Maisie movies never disappointed audiences, partly because of how the title role suited the sexy, funny Ann Sothern, but partly because of their satisfying formula: Maisie, the tough cookie showgirl with a knack for misadventure, gets stranded in an unfamiliar locale where she finds a new job, a new problem, and a new tall-and-handsome to get her bothered. This time the new spot's an abandoned mining camp in Arizona that Maisie can't wait to leave. But when she's moved by the plight of a stranded Dust Bowl family that includes a little girl (Virginia Weidler), she decides to stick around and help - even if that means the unwanted attention of rancher Bill Anders (Lee Bowman). Sothern was still riding high on Maisie love in 1940, a phenomenon that would eventually take her to performing the character on radio. She would eventually tire of the role, but here she still revels in playing a character full of more moxie, mobility, glamour and sheer liberation than many other women's roles in film. By Violet LeVoit

TCM Remembers - Ann Sothern


Actress Ann Sothern passed away on March 15th at the age of 89. Her film career spanned sixty years and included a Best Supporting Actress Oscar nomination for The Whales of August (1987) and several Emmy nominations for her roles in the TV shows Private Secretary (1953) and The Ann Sothern Show (1958). Sothern was born as Harriette Lake in North Dakota. She made her first film appearance in 1927 in small roles (so small, in fact, that some sources omit any films before 1929) before deciding to work on Broadway instead. Shortly afterwards she signed with Columbia Pictures where studio head Harry Cohn insisted she change her name because there were already too many actors with the last name of Lake. So "Ann" came from her mother's name Annette and "Sothern" from Shakespearean actor E.H. Sothern. For most of the 1930s she appeared in light comedies working with Eddie Cantor, Maurice Chevalier, Mickey Rooney and Fredric March. However, it wasn't until she switched to MGM (after a brief period with RKO) and made the film Maisie (1939) that Sothern hit pay dirt. It proved enormously popular and led to a series of nine more films through 1947 when she moved into dramas and musicals. During the 50s, Sothern made a mark with her TV series but returned to mostly second tier movies in the 1960s and 1970s. Finally she earned an Oscar nomination for her work in 1987's The Whales of August (in which, incidentally, her daughter Tisha Sterling played her at an earlier age). Turner Classic Movies plans to host a retrospective film tribute to her in July. Check back for details in June.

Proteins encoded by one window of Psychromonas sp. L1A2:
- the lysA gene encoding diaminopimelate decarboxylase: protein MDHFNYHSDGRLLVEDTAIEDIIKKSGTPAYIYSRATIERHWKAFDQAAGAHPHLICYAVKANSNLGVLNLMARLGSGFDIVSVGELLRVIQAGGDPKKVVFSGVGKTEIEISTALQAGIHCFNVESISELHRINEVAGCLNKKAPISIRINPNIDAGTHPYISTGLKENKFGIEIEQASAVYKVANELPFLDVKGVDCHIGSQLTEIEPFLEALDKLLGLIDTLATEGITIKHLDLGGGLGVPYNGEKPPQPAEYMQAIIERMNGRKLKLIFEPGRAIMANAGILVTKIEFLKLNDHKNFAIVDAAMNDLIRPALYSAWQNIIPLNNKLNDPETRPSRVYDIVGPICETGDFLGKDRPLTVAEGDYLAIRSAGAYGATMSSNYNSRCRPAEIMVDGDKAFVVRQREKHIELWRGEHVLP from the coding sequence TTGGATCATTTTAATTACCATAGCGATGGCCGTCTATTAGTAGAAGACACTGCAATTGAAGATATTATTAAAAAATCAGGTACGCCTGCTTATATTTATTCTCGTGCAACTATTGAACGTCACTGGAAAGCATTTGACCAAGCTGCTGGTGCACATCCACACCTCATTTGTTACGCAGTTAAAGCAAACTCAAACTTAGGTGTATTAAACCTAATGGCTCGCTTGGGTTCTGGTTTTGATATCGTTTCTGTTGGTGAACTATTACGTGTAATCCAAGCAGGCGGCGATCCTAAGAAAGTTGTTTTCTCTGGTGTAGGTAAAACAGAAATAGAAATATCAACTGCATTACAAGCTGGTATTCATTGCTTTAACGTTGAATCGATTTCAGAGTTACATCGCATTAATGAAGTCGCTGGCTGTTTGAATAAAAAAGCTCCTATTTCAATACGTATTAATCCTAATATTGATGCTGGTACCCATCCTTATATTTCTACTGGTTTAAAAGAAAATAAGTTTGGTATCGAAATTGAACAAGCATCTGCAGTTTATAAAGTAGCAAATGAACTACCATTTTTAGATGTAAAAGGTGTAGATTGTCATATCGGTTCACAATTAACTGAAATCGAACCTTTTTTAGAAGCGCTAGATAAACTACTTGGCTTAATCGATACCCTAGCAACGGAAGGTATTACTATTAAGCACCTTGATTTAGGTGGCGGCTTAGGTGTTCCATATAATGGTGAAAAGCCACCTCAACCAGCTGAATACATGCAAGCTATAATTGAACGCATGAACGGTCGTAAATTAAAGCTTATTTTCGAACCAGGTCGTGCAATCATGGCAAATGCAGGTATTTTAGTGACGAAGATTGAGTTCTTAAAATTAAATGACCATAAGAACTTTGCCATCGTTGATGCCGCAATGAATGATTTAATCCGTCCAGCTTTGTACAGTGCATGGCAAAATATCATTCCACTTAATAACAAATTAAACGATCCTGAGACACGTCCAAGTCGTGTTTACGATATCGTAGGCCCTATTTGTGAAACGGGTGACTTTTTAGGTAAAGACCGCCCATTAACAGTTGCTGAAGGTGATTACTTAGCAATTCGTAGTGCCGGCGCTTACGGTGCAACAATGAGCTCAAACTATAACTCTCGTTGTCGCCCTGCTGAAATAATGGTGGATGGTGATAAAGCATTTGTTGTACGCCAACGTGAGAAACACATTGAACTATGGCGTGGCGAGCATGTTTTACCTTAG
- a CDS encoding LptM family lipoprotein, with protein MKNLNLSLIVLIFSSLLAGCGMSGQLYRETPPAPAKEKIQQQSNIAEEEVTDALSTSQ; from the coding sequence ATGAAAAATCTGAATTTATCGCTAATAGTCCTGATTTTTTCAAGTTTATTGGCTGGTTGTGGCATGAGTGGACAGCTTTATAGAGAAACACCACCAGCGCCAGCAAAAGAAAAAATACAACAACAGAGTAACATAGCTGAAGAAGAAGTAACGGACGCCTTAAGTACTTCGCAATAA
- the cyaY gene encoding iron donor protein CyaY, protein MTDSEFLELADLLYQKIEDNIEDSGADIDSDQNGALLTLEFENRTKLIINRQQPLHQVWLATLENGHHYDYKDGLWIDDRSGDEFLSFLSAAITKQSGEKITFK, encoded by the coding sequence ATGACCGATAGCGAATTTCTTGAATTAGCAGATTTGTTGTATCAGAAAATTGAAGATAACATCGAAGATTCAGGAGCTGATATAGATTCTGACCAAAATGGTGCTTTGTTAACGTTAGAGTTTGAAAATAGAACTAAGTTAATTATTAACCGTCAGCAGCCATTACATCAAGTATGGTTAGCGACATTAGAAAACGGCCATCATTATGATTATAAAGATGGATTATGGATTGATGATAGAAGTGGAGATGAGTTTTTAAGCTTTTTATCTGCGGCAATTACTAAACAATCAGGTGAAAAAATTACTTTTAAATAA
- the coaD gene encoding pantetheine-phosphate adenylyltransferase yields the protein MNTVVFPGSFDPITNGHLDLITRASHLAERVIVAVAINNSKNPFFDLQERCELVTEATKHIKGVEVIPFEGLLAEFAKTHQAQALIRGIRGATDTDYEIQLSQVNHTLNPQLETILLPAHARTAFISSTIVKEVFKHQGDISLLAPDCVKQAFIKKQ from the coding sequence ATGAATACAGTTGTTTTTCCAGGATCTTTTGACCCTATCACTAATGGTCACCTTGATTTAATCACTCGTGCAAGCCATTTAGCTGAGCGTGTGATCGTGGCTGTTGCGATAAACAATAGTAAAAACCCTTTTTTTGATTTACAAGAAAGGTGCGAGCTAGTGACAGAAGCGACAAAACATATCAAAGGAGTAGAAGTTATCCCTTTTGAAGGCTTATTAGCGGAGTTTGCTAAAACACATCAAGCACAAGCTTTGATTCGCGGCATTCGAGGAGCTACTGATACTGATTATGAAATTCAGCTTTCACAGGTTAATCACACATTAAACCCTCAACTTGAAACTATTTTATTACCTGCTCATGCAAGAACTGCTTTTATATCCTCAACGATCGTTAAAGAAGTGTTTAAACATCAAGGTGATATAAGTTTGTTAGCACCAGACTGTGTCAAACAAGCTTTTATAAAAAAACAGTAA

TCM Remembers - Ann Sothern

Actress Ann Sothern passed away on March 15th at the age of 89. Her film career spanned sixty years and included a Best Supporting Actress Oscar nomination for The Whales of August (1987) and several Emmy nominations for her roles in the TV shows Private Secretary (1953) and The Ann Sothern Show (1958). Sothern was born as Harriette Lake in North Dakota. She made her first film appearance in 1927 in small roles (so small, in fact, that some sources omit any films before 1929) before deciding to work on Broadway instead. Shortly afterwards she signed with Columbia Pictures where studio head Harry Cohn insisted she change her name because there were already too many actors with the last name of Lake. So "Ann" came from her mother's name Annette and "Sothern" from Shakespearean actor E.H. Sothern. For most of the 1930s she appeared in light comedies working with Eddie Cantor, Maurice Chevalier, Mickey Rooney and Fredric March. However, it wasn't until she switched to MGM (after a brief period with RKO) and made the film Maisie (1939) that Sothern hit pay dirt. It proved enormously popular and led to a series of nine more films through 1947 when she moved into dramas and musicals. During the 50s, Sothern made a mark with her TV series but returned to mostly second tier movies in the 1960s and 1970s. Finally she earned an Oscar nomination for her work in 1987's The Whales of August (in which, incidentally, her daughter Tisha Sterling played her at an earlier age). Turner Classic Movies plans to host a retrospective film tribute to her in July. Check back for details in June.

Quotes

Trivia

Norman Taurog and J. Walter Ruben took over directorial duties during 'L, Edwin' . Marin's illness.

Notes

According to news items in Hollywood Reporter, producer J. Walter Ruben and director Norman Taurog filled in for Edwin L. Marin when he became ill. This picture was the third in the Maisie series. For additional information about the series, consult the Series Index and for Maisie.